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Vice-President Biden vs. Cheerleader Palin

"The chant is 'Drill, Baby, Drill', Mr. Biden, and the people are hungry to tap into our energy sources."

It was a moment straight out of a lunchtime pep rally. It was also the moment it became obvious that Sarah Palin's role in tonight's debate was to cheerlead for John McCain -- coincidentally keeping the focus off of her own weak credentials.

In the debate tonight 'Sarah Palin the Cheerleader' had her cheers straight, but Vice-President Joe Biden was a shining example of what we need in the White House for the next eight years. Palin barely held her own in the first half of the debate, which centered primarily on domestic issues, but once the question turned towards nuclear armament and eventually to Iraq, Pakistan and Afghanistan Biden stepped into the role of Vice-President as Palin offered more cheers.

Guess which one said this on the question of the role of the Vice-President:

"Of course, we know what a Vice-President does, and that's not only preside over the Senate, and we'll take that position very seriously also. I'm thankful that the Constitution will allow a bit more authority given to the Vice-President also if that Vice-President so choses to exert it in working with the Senate."

"And, uhm, making sure that we are supportive of the President's policies and making sure too that our President understands what our strengths are. John McCain and I have had good conversations about where I would lead with his agenda and that is energy independence in America and reform of government, over all."

Good conversations are important in a campaign, and even more important when you're leading a nation. That's what worries me. There's an 'inability to clearly articulate' that is at the core of who Sarah Palin is as a potential national leader.

Some may find it endearing and warm, and the folks in Alaska may just love this little hockey mom "Gosh Darn Donchaknowit"... but I'm confident that Sarah Palin would not rise to the level of governor in my home state of California. and if she's not bright enough to lead my state she isn't bright enough to lead our nation.

I'm sure that I'll have lots of YouTube debate video clips highlighting Palin's shortcomings to post in the coming days and weeks. We'll have lots of "good conversations" ahead, and I'll try to gather all of the cheers Palin gave in the debate and make a list so we all can join in on the next lunchtime rally Palin leads for the Saggy Maverick.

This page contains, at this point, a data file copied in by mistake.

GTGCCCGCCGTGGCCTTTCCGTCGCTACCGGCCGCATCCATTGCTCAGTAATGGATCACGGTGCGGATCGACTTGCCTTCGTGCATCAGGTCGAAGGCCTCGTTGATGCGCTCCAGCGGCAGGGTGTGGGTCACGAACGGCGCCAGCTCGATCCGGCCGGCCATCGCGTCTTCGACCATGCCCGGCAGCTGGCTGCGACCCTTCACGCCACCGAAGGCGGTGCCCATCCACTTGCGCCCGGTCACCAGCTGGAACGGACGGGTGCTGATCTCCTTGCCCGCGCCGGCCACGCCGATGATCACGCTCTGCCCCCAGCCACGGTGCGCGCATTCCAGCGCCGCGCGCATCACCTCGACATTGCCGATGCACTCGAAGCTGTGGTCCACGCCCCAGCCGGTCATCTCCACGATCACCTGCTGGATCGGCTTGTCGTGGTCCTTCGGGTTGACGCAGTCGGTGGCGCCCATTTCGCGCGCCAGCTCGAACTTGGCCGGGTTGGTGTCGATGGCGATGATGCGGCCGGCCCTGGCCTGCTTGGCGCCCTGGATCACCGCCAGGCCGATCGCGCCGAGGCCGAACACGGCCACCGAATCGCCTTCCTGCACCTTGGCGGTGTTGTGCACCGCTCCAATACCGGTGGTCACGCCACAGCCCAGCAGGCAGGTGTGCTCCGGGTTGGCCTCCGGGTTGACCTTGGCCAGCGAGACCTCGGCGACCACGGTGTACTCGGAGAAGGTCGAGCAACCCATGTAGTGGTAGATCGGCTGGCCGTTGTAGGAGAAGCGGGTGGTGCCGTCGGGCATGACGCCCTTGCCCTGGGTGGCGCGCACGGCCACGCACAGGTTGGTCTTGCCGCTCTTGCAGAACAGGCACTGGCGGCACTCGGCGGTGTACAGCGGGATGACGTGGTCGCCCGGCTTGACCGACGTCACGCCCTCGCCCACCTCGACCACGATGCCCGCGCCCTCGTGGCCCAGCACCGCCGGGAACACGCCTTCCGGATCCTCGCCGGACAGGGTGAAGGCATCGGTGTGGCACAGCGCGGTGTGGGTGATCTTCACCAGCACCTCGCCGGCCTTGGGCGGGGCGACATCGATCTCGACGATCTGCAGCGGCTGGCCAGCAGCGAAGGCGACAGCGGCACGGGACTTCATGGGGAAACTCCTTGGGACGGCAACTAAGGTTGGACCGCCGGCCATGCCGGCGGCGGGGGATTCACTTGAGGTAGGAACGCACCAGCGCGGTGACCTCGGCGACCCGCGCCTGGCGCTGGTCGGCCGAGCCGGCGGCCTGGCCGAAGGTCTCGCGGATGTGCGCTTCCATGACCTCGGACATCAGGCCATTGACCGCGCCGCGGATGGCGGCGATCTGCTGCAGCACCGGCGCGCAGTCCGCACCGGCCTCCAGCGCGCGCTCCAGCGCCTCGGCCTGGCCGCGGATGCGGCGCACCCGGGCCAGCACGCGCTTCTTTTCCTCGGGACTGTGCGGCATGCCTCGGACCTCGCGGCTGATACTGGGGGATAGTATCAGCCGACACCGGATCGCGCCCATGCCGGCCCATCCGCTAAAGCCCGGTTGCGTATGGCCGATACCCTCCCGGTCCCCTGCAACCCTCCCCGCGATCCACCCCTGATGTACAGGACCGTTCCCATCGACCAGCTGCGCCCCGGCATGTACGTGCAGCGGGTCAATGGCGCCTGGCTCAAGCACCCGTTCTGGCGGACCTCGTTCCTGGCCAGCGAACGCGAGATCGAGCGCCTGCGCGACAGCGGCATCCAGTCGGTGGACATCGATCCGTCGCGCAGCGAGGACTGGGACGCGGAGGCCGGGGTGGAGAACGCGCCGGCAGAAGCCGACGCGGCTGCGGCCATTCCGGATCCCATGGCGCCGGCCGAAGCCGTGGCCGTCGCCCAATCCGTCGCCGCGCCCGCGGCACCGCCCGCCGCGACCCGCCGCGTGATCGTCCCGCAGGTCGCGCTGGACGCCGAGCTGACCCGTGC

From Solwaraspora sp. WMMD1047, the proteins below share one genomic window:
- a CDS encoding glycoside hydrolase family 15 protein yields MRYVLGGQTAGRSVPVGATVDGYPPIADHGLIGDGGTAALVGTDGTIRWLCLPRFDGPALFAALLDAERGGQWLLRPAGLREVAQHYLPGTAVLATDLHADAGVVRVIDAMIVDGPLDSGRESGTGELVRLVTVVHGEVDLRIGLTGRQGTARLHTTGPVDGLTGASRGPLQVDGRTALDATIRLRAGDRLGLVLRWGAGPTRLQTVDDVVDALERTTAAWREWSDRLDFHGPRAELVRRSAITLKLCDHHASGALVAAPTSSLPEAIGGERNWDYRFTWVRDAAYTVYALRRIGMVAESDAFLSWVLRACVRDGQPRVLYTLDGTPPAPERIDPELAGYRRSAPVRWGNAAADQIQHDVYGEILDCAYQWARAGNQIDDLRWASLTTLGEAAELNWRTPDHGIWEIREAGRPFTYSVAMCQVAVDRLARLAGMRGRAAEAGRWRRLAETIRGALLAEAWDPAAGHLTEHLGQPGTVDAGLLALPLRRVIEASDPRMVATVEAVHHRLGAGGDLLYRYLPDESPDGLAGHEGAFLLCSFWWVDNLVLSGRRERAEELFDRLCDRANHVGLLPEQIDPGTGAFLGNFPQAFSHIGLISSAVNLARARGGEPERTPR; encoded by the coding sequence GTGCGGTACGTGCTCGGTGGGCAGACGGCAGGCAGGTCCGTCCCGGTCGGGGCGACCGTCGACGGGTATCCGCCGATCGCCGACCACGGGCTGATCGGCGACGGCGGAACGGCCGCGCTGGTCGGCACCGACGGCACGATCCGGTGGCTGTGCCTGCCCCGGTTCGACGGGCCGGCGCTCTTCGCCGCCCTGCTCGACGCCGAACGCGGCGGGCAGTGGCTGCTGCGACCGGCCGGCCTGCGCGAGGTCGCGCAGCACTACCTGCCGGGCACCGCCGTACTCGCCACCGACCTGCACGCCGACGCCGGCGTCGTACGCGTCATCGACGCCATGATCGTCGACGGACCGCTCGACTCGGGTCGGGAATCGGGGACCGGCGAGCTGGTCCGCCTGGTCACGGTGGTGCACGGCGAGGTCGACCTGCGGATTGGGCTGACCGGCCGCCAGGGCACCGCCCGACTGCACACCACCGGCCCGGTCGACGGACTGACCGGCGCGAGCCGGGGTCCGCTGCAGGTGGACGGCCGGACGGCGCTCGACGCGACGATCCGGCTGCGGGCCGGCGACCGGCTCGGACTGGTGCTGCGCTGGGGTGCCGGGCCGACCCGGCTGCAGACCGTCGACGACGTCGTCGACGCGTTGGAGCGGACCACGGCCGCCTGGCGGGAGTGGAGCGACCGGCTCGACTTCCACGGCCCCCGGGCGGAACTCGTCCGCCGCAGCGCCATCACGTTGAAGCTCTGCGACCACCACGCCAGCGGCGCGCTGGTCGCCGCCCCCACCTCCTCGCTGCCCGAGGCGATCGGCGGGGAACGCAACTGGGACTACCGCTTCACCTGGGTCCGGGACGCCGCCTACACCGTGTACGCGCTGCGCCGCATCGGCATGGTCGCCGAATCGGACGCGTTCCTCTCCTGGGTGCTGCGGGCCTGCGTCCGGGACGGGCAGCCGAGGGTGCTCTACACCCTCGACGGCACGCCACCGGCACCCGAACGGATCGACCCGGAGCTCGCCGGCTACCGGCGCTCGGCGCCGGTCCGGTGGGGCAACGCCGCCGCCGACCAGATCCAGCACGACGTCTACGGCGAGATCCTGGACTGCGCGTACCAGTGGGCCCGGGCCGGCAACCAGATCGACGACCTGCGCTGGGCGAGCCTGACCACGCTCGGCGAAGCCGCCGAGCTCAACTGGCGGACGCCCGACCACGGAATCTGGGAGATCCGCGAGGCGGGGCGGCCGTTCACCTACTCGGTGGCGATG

"It's a good team, it's a good ticket."

Good grief.

My mission tonight was to judge Biden and Palin against a presidential yardstick. Biden measured up and Palin did not, but Palin didn't even try. She was there to prop up a sagging-in-the-polls Maverick. Rah!

I'll let Governor Palin have the last word.

"We have not got to allow the partisanship that has really been entrenched in Washington D.C., no matter who's been in charge -- when the Republicans were in charge I didn't see a whole lot of progress there either, when the Democrats either though -- this last go around for the last two years. Change is coming and John McCain is the leader of that reform."

Update:

CNN-TV released their instant poll of debate watchers (on-air, no link yet), here's the highlights:

Who Did the Best Job in the Debate?
Biden 51%
Palin 36%

Who Was More in Touch with the Problems of People Like You?
Biden 50%
Palin 44%

Who is More Likely to Bring Change?
Biden 53%
Palin 42%

The McCain campaign organization is going to cheerlead for Sarah Palin and tell her she did a great job, hoping to boost her self-confidence. The CNN results above suggest otherwise, and I'll post more in the next 3-4 days as the result of tonight's debate are measured in additional polls.

Update II:

CBS Poll of undecided voters:
Biden 46%
Palin 21%

Is Gov. Palin Qualified to Serve as President? (CNN)
Before the debate: Yes 42% No 54%
After the debate: Yes 46% No 53%

Is Sen. Biden Qualified to Serve as President? (CNN)
Before the Debate: Yes 78% No 19%
After the Debate: 87% No 12%

George Harris, Kansas City Star:

I was surprised that Palin's charm did not work better than the poll results showed. But she likely was weighed down by Saturday Night Live parodies and interviews earlier in the week with CBS's Couric. By the time of the debate, people knew that she is not ready for the presidency and saw through her efforts to appear that she was with canned responses.

LIke me, Brad Delong lost count:

What percentage of questions did Palin answer? 20%?

And a final Huzzah! for this:


Note: Wizbang Blue is now closed and our authors have moved on. Paul Hooson can now be found at Wizbang Pop!. Please come see him there!

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Rating: 3/5 (20 votes cast)


Comments (3)

bacaangel[TypeKey Profile Page]: